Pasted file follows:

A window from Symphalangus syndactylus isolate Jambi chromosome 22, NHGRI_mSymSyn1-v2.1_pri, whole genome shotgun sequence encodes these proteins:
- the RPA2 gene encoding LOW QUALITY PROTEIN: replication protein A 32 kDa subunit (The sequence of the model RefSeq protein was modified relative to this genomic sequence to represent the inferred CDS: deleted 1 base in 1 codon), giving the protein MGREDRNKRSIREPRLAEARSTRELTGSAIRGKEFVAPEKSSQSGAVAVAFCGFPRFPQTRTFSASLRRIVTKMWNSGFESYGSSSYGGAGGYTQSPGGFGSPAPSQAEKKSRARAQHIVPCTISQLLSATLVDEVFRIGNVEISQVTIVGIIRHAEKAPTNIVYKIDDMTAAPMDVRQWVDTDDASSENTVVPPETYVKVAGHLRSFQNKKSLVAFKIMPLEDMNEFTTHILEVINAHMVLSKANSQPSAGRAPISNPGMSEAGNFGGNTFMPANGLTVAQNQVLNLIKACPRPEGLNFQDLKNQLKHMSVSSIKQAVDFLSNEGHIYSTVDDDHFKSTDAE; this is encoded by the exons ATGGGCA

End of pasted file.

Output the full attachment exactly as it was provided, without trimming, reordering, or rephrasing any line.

A window from Symphalangus syndactylus isolate Jambi chromosome 22, NHGRI_mSymSyn1-v2.1_pri, whole genome shotgun sequence encodes these proteins:
- the RPA2 gene encoding LOW QUALITY PROTEIN: replication protein A 32 kDa subunit (The sequence of the model RefSeq protein was modified relative to this genomic sequence to represent the inferred CDS: deleted 1 base in 1 codon), giving the protein MGREDRNKRSIREPRLAEARSTRELTGSAIRGKEFVAPEKSSQSGAVAVAFCGFPRFPQTRTFSASLRRIVTKMWNSGFESYGSSSYGGAGGYTQSPGGFGSPAPSQAEKKSRARAQHIVPCTISQLLSATLVDEVFRIGNVEISQVTIVGIIRHAEKAPTNIVYKIDDMTAAPMDVRQWVDTDDASSENTVVPPETYVKVAGHLRSFQNKKSLVAFKIMPLEDMNEFTTHILEVINAHMVLSKANSQPSAGRAPISNPGMSEAGNFGGNTFMPANGLTVAQNQVLNLIKACPRPEGLNFQDLKNQLKHMSVSSIKQAVDFLSNEGHIYSTVDDDHFKSTDAE; this is encoded by the exons ATGGGCA